HAVE YOU EVER had a friend who makes plans to hang out but cancels when a better offer comes along? Or a buddy who helped you through a bad breakup, then flirted with your ex? To scientists, these problematic pals are known as ambivalent friends. To a more slang-savvy crowd, they are called “frenemies.”
Either term has come to describe a range of complicated relationships—those that boost you up and bring you down, for any of a variety of reasons. They include the well-meaning friend who is overly competitive, the pal who is a pillar of support when times are tough but cannot quite take pleasure in your successes, and the college buddy who drops everything to lend you a hand when you need one but gossips about you later.
In these troublesome relationships, qualities such as warmth and understanding go hand-in-hand with criticism, jealousy or rejection. “It’s a friend who drives you nuts,” says Karen Fingerman, a psychologist at Purdue University. “You love them, you don’t want to lose them, but they’re really a pain.”
Researchers have only recently begun examining these mixed-emotion associations. So far they are finding that such ties have negative effects on mental and physical well-being, boosting blood pressure and risk of depression while lowering resistance to stress. But if you want to keep your frenemies—and most people do—you can minimize these effects by buffering your interactions with the mixed-weather friends and considering impartial reasons for their hurtful behavior.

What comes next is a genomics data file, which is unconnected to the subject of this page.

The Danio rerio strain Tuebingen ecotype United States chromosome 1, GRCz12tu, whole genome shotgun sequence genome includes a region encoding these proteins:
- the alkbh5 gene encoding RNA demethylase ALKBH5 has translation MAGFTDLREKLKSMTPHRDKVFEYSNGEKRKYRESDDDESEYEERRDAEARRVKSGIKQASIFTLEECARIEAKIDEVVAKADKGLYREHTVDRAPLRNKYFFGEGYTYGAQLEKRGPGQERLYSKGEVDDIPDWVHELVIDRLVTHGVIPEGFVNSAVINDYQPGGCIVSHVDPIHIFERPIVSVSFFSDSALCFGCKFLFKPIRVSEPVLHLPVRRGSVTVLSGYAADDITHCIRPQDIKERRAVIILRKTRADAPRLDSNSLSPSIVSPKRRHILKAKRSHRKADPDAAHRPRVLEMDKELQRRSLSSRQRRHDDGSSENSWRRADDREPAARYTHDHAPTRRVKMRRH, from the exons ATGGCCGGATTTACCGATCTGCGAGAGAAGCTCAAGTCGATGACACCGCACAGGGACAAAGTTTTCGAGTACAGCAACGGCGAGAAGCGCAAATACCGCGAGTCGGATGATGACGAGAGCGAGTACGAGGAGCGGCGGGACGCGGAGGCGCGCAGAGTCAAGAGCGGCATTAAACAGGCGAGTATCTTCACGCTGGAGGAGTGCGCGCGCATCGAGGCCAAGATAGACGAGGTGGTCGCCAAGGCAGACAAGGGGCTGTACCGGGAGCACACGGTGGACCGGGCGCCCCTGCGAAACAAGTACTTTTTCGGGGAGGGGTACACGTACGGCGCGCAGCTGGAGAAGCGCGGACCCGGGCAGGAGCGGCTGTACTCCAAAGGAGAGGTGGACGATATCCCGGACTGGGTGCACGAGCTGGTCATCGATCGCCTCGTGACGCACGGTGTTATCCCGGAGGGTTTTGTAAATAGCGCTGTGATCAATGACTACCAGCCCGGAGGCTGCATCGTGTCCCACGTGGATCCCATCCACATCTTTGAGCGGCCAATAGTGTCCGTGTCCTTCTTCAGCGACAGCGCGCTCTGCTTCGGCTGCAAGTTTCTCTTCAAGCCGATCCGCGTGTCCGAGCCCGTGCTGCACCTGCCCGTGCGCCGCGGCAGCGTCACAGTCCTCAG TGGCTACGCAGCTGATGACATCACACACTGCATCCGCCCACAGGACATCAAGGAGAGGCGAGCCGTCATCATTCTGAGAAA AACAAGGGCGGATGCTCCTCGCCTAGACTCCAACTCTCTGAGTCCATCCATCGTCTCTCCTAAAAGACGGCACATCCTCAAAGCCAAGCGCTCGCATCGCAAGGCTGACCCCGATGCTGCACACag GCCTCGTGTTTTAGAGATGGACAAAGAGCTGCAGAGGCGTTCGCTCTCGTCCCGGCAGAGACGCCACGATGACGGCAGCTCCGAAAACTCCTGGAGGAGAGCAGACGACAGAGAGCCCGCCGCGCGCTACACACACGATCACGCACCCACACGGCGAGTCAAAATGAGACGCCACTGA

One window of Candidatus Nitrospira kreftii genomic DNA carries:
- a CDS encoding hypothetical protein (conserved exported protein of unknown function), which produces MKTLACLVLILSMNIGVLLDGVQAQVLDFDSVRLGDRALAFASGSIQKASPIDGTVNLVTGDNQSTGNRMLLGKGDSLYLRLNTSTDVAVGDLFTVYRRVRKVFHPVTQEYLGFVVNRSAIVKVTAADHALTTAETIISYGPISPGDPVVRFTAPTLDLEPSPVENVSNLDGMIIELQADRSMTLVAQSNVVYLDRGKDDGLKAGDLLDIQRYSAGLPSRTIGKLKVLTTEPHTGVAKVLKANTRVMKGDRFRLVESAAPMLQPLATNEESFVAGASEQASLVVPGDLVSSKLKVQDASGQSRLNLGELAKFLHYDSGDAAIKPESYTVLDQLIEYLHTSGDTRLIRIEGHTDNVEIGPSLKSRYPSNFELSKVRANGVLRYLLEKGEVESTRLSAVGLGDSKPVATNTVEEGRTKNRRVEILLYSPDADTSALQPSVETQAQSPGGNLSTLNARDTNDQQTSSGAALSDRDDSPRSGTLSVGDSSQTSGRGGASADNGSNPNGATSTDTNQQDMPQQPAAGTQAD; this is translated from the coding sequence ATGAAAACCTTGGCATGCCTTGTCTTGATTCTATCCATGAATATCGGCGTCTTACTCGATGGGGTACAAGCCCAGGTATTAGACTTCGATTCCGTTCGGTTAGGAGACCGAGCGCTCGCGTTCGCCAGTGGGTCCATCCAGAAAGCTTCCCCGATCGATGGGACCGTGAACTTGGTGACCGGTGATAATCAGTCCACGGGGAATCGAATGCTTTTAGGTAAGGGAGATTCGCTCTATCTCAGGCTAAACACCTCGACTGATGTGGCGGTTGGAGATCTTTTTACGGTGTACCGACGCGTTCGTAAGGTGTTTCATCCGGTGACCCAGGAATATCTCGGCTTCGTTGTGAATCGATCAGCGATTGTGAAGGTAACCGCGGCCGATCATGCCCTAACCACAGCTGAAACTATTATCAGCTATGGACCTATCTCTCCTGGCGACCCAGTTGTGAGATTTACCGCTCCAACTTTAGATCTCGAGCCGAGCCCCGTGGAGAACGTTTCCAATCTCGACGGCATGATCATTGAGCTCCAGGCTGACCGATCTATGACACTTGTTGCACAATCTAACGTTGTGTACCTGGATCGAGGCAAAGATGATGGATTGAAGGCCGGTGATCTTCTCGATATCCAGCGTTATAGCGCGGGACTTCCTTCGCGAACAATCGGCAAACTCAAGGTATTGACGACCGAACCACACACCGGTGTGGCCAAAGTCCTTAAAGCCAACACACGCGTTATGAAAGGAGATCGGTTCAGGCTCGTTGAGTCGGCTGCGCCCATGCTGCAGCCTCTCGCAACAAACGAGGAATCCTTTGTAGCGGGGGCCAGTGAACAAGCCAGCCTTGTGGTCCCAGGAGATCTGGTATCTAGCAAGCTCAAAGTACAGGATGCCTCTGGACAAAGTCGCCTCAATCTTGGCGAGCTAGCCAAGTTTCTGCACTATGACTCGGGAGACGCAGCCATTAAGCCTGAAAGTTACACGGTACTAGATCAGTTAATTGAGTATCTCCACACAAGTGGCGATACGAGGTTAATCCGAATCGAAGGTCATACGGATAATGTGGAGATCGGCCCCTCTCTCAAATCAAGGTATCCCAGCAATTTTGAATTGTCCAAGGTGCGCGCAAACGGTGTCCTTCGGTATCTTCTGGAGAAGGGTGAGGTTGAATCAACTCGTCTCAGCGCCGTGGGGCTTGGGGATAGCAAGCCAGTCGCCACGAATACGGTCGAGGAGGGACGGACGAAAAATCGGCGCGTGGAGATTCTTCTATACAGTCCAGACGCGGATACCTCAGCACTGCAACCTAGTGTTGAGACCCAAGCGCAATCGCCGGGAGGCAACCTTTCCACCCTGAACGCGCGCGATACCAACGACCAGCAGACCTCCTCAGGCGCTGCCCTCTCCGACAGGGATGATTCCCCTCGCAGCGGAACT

Quality over Quantity
Humans are an extremely social species, and a friendless existence has many drawbacks, including depression, hypertension and cognitive decline. But if you want to be happy (and by extension, healthy), having lots of friends is much less important than having good ones. In a 2006 study psychologists Meliksah Demir and Lesley Weitekamp, then both at Wayne State University, gave 423 college students questionnaires about their personality, their happiness level, and the quality and number of their friendships. The researchers defined quality friendships as those scoring high on help, intimacy, self-validation, reliable alliance, emotional security and stimulating companionship. Fifty-eight percent of the variance in happiness could be attributed to the quality of a person’s friendships, compared with 55 percent for personality. The number of friends, on the other hand, had no significant effect on how happy a subject was.
From this angle, frenemies are problematic. No friendship is perfect, of course. But frenemies are consistently imperfect, scoring low on factors such as reliable alliance and self-validation, for example. And once you develop ambivalent feelings for a person, “future interactions with that person may be judged through that lens,” says psychologist Julianne Holt-Lunstad of Brigham Young University. In other words, you are less able to overlook a thoughtless comment made by a frenemy than one made by someone you think of as supportive.
Our lives are riddled with frenemies. From surveys asking people to assess their relationships, Holt-Lunstad and University of Utah psychologist Bert Uchino have found that, on average, about half a person’s social network is made up of ambivalent ties. Many are in the family. Fingerman has found that people are likely to view spouses, parents, children and siblings with more ambivalence than friends and acquaintances. One reason: it is much harder to swap out a family member than a friend, no matter how troublesome he or she is. In addition, even irritating family members often provide support and warmth you cannot afford to give up.